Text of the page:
Recoverable Grants as a Tool for Impact
In an era when philanthropy is changing rapidly, and the needs of philanthropists are changing equally as fast, one option many foundations should consider is a recoverable grant. It acts in many ways as a loan but is treated as a grant for tax purposes. For private foundations, in particular, this is helpful, since it means the grant will count towards the foundation’s 5% minimum payout for the year. It also allows foundations to make much riskier “investments” than they could otherwise.
A recoverable grant (not a technical legal term, by the way) is a grant, not a loan. It looks like a grant, walks like a grant, talks like a grant, and is handled the same way as a grant, except the grant agreement specifies that some or all of the grant will be repaid or recovered upon the happening of a certain event. So, for example, a foundation could use a recoverable grant to finance some research that has commercial possibilities and get its money back (or a piece of equity) if the research leads to a successful company or product. Another foundation might like to provide bridge financing in the form of a grant to be repaid when the permanent source of income is received (i.e., a government grant or contract).
Legally and for tax purposes, a recoverable grant is an outright gift to the recipient, albeit subject to recapture if the trigger occurs. So, for example, a foundation can provide bridge financing to the grantee in the form of a recoverable grant, and be repaid when and if the trigger occurs. The lender takes the risk of failure and gets a financial or social return for success. But unlike most loans, there are many fewer formalities. When capital needs to be deployed quickly, that makes a real difference.
The formalities of a recoverable grant are fairly minimal. There is the grant agreement, which includes the repayment provisions and the trigger. Most recoverable grants today contain repayment provisions that are straightforward and not very complex, but they could easily be adapted to a wide range of activities, including potentially sophisticated transactions. It should be noted however that if the document or the transaction looks too much like a loan, the IRS may decide that it is a loan, not a grant. In that case, the lending foundation has to meet the program-related investment test or else (a) the loan does not count towards the foundation’s 5% minimum payout requirement, and (b) if the investment is risky or speculative (which it probably is), the foundation runs the risk of having made a jeopardy investment, which means penalties against the foundation and possibly the foundation managers personally.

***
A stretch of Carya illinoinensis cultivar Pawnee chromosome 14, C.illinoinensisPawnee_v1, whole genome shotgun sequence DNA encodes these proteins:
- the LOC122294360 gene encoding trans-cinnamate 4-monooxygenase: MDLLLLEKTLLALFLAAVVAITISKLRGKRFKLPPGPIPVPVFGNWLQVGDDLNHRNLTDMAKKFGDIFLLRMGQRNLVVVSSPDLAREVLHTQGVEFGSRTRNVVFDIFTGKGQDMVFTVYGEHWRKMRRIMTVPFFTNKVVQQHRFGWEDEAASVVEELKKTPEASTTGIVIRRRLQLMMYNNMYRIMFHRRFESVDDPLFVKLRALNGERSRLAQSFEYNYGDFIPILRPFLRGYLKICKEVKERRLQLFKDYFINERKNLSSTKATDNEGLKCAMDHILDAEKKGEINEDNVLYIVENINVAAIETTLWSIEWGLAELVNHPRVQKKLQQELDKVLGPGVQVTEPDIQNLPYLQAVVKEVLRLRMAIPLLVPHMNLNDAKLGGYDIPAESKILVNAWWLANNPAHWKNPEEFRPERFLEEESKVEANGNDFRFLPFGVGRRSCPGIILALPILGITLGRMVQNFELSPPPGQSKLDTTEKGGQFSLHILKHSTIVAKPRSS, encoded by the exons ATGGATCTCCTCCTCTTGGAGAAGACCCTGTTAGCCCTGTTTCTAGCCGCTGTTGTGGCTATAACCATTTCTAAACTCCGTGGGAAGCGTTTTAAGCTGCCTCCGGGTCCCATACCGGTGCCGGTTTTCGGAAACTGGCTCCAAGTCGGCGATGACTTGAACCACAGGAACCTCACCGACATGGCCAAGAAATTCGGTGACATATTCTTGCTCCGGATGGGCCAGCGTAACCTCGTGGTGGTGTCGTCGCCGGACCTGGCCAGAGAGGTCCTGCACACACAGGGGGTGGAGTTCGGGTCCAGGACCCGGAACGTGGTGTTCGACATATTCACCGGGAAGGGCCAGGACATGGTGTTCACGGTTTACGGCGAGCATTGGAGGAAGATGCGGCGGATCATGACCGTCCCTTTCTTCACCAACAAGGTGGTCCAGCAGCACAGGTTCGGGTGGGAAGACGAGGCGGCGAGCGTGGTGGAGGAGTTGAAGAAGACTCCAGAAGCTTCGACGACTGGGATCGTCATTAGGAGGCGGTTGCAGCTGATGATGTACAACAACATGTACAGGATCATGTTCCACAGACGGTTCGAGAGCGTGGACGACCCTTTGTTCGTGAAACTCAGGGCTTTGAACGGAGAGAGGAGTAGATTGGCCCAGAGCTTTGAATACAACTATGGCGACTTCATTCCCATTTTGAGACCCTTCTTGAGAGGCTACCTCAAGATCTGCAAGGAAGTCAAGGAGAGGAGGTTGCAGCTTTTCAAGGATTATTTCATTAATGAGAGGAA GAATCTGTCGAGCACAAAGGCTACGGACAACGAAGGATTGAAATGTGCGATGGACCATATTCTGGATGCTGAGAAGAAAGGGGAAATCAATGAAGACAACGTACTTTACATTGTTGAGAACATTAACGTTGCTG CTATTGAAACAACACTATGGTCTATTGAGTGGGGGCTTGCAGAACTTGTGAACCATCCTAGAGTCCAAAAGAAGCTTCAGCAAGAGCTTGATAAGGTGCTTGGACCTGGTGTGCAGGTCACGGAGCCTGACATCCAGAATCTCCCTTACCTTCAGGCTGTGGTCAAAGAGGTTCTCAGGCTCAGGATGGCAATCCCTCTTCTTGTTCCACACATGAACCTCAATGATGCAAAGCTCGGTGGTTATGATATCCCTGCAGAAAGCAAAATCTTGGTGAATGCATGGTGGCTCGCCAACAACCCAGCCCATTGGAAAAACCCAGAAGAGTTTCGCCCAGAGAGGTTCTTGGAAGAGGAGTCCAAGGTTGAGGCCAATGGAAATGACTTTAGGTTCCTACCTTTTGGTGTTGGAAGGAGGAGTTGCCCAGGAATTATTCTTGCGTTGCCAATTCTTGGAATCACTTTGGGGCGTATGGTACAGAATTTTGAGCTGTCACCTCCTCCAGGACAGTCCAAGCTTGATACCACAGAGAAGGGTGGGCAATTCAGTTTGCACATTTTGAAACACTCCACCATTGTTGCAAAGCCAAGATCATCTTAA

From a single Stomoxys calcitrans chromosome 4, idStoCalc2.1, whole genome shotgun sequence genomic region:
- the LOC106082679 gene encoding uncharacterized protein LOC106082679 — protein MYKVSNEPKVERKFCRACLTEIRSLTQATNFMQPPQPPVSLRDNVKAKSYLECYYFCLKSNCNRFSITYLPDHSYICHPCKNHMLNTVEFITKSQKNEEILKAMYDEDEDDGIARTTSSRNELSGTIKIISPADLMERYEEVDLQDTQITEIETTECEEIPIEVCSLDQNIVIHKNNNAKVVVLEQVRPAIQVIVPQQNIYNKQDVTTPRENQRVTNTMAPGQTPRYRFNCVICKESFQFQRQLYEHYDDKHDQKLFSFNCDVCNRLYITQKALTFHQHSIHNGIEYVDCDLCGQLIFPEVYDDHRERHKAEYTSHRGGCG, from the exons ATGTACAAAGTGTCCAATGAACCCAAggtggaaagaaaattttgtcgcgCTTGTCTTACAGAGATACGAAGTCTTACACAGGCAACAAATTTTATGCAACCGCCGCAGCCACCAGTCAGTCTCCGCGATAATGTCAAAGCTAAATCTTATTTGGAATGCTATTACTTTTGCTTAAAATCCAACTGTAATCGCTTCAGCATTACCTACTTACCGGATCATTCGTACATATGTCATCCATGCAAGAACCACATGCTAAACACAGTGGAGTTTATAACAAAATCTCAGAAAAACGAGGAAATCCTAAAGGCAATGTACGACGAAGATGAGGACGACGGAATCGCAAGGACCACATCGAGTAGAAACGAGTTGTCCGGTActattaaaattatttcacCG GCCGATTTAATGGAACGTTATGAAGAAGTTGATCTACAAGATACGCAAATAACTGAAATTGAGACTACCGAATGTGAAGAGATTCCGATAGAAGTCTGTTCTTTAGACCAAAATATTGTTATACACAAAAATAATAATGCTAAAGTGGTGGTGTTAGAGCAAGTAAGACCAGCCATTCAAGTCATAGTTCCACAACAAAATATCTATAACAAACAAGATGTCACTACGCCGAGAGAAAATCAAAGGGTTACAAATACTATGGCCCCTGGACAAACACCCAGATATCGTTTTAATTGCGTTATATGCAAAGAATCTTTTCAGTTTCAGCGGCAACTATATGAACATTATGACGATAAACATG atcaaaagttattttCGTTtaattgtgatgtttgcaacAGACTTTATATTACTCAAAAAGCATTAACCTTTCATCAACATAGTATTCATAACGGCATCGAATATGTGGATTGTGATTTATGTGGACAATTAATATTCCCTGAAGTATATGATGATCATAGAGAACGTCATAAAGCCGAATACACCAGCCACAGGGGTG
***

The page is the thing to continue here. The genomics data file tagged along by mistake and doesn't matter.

During the COVID crisis, we have worked with several clients who used recoverable grants to finance disaster and response-related activities conducted by nonprofits. In one case, a group of local health organizations (the grantees) got together to purchase personal protective equipment (PPE) for their workers; the foundation deployed cash to buy the supplies in volume within hours. The foundation’s agent held the equipment until the local groups could raise the money to pay for them, at which point they repaid the foundation. In that case, the foundation recovered most of its money, the charities got what they needed at a below-market price, and the local intermediary built a stronger network.
In another COVID case, we used a recoverable grant to finance emergency, forgivable loans to local businesses, with a local 501(c)(3) acting as the intermediary to make and service the loans. Finally, we used a recoverable grant to finance a for-profit-nonprofit joint venture where the risk and profit were being shared, and the recoverable grant was used to finance the nonprofit’s portion of startup costs. The nonprofit’s profits above a certain amount will be used to repay the loan. If there are no profits, the foundation gets nothing, just like a regular grant.
In all these cases, the donors knew the recipients and wanted to provide funds quickly. In each, there was a scenario under which the donor would be repaid. Additionally, there was a mutually desired outcome, and a genuine commitment by the parties to accomplish that result together, come what may.
Recoverable grants can also be used to finance for-profit companies, but in those cases, the foundation has to exercise “expenditure responsibility” (special rules that apply when a foundation makes a grant to a non-501(c)(3) entity). Expenditure responsibility adds cost and delay, but can also be more efficient than making the grant to an intermediary, and the direct relationship between the foundation and the grantee allows it to exercise greater control over use of funds, quality control, or anything else that is important to the foundation. Each situation has to be evaluated. One size does not fit all.